The U.K. vote to leave the European Union is likely to have ramifications for many U.S. businesses, including those in farm country.
U.S. farmers are facing a lot of scrutiny these days over issues like animal welfare and genetically modified crops. Bob Young, chief economist at the American Farm Bureau Federation, said the U.K. has often sided with American farmers on issues like biotechnology. He said the U.K.’s departure from the EU could mean U.S. agriculture producers may face stiffer regulations from the European Commission, the EU’s executive body.
“The U.K. has always been a good moderating voice in the EU,” he said. “U.K. guys are the ones who say, ‘Come on, we’ve got do this.’ Or ‘That’s stupid; let’s get this moved.’”
The European Commission recently extended its authorization of the use of the chemical glyphosate, which U.K. officials supported. Glyphosate’s a pesticide widely used on genetically modified corn and soybeans. Blocking its use could limit U.S. farmers’ and exporters’ access to the European market.
Young said he fears Brexit increases the possibility of a ban.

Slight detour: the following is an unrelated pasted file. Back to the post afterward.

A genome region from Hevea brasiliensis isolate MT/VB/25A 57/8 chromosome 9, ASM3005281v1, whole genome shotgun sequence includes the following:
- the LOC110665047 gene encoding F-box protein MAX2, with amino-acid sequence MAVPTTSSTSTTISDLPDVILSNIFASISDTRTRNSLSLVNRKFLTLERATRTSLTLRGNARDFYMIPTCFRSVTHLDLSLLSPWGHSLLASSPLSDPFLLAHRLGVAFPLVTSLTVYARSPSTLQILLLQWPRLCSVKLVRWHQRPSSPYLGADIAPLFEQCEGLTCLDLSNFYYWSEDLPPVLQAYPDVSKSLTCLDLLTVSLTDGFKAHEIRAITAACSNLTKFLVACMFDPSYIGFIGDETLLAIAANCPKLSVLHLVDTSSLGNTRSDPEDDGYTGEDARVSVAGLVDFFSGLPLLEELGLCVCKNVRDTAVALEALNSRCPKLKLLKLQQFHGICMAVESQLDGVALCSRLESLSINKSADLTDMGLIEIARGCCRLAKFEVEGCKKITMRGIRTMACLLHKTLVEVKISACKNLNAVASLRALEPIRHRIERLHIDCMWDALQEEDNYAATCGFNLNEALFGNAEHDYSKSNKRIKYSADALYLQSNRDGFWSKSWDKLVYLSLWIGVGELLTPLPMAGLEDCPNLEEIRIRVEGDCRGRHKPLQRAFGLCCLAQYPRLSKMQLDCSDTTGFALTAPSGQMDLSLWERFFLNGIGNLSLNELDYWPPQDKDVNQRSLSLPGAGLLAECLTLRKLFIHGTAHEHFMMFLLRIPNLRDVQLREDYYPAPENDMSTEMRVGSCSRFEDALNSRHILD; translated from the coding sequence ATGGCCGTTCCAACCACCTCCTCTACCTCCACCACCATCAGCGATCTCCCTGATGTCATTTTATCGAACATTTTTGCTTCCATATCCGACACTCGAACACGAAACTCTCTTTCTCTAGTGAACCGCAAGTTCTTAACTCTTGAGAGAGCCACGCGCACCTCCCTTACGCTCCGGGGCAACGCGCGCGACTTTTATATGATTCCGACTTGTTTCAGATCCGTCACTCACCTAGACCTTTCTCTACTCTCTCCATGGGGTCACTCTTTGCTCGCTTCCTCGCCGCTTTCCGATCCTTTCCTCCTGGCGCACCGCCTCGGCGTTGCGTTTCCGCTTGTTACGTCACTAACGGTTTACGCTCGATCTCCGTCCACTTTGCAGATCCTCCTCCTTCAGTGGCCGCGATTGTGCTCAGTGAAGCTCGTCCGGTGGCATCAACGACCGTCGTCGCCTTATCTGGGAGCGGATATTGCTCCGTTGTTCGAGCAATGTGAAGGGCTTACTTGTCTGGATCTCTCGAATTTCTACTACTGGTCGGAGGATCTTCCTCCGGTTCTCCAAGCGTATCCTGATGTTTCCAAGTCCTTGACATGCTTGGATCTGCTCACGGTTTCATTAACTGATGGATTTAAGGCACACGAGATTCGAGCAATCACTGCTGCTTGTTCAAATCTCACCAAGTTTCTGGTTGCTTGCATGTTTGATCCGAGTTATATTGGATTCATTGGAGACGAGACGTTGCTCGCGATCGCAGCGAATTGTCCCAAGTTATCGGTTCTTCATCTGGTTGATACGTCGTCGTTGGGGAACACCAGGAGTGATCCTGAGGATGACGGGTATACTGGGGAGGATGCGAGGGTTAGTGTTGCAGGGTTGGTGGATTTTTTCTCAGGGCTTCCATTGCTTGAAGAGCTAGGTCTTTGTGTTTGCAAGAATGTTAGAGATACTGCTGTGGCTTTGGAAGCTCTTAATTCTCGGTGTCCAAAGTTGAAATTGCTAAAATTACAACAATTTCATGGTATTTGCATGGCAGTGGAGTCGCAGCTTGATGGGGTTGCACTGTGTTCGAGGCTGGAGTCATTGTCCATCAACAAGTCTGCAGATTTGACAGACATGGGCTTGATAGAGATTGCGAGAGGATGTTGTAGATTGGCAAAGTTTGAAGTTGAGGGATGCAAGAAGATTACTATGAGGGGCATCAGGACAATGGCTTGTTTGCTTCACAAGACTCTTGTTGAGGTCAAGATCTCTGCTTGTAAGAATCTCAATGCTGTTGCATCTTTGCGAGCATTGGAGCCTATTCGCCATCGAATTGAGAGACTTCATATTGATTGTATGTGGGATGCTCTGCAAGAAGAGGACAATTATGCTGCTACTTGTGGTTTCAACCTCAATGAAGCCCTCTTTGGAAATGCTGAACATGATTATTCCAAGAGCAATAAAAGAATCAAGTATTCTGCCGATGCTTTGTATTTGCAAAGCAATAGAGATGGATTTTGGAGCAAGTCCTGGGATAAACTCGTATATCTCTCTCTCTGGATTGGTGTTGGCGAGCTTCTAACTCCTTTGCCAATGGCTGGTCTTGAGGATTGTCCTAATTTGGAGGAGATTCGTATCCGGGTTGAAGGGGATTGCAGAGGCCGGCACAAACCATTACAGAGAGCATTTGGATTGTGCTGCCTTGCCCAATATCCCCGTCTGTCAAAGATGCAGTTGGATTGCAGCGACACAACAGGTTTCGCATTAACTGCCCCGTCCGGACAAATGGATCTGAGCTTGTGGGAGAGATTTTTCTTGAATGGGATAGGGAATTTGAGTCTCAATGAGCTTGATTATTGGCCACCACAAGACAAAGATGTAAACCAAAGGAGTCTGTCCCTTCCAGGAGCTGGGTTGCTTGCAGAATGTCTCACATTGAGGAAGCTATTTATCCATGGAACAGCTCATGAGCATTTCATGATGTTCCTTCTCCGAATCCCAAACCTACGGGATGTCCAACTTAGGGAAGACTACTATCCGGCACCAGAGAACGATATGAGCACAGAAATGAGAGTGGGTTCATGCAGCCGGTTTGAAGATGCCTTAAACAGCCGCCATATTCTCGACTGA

“If they can decide to ban that, it’s like, ‘Geez, how are you going to farm?’ And who knows what comes next,” he said.
Brexit will also likely present delays in negotiating the Transatlantic Trade and Investment Partnership, or TTIP, which, among other things, would lower tariffs on American agriculture exports to the EU.
Joe Glauber, a research fellow at the International Food Policy Research Institute, said the U.K. has been an important advocate for it.
“And certainly their exit complicates all the TTIP negotiations,” he said. “I don’t see how that helps at all in terms of trying to reach any sort of agreement with the EU.”
But Glauber said the really big question is whether the U.K. Brexit vote is just the first shoe to drop and whether global markets will see more turmoil.